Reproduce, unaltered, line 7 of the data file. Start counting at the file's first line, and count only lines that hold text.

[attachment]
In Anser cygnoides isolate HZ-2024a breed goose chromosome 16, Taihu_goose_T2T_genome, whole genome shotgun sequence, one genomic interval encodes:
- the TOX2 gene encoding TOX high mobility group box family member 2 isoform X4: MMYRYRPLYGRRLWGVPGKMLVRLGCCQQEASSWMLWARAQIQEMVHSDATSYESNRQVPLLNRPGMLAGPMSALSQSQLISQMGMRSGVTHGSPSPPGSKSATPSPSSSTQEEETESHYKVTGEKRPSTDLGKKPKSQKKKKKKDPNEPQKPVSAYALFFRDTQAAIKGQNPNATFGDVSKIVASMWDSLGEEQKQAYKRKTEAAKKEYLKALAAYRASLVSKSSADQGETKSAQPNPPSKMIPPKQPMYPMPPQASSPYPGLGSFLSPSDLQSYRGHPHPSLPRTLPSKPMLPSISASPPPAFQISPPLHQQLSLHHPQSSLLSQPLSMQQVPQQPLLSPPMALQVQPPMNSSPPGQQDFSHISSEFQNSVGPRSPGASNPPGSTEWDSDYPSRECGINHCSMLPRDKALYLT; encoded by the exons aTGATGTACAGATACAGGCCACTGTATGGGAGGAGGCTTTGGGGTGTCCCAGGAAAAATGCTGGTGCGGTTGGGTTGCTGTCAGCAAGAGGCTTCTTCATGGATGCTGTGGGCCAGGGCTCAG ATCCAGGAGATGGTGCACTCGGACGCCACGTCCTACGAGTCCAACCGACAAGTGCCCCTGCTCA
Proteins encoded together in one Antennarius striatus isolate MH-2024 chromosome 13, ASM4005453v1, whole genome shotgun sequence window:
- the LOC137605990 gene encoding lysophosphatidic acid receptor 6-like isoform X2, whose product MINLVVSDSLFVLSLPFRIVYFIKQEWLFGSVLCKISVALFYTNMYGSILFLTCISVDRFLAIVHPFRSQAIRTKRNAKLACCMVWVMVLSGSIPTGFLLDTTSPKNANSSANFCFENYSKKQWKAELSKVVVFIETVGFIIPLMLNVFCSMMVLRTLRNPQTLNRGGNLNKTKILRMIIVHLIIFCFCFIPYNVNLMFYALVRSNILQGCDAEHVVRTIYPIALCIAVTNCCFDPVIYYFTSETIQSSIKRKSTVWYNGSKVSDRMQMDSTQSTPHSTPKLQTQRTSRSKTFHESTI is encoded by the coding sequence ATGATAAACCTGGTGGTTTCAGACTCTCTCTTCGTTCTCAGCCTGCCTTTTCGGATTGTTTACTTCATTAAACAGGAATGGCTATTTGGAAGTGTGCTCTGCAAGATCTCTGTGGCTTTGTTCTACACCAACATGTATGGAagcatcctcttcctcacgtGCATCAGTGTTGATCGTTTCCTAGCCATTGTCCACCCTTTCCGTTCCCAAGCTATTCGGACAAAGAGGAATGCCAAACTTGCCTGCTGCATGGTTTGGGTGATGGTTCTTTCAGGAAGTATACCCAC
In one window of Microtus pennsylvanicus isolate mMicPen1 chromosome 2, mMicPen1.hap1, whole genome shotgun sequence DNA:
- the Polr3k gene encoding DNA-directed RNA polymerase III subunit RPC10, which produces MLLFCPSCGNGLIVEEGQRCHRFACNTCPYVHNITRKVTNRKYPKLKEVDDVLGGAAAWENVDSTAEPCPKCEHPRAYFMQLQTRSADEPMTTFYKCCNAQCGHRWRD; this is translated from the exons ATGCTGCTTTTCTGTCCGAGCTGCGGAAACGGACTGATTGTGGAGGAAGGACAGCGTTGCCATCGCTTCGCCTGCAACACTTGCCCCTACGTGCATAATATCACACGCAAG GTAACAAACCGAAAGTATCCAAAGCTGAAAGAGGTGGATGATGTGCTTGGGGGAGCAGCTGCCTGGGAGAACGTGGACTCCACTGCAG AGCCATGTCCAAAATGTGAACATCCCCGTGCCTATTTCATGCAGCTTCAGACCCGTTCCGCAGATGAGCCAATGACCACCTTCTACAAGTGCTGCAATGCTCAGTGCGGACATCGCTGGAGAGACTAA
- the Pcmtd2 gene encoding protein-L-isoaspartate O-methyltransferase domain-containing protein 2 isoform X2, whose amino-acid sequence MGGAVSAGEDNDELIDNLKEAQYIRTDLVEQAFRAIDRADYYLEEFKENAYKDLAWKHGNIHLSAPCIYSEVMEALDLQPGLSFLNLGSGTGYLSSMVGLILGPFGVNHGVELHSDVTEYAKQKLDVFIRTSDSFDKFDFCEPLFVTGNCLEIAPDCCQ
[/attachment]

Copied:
- the Pcmtd2 gene encoding protein-L-isoaspartate O-methyltransferase domain-containing protein 2 isoform X2, whose amino-acid sequence MGGAVSAGEDNDELIDNLKEAQYIRTDLVEQAFRAIDRADYYLEEFKENAYKDLAWKHGNIHLSAPCIYSEVMEALDLQPGLSFLNLGSGTGYLSSMVGLILGPFGVNHGVELHSDVTEYAKQKLDVFIRTSDSFDKFDFCEPLFVTGNCLEIAPDCCQ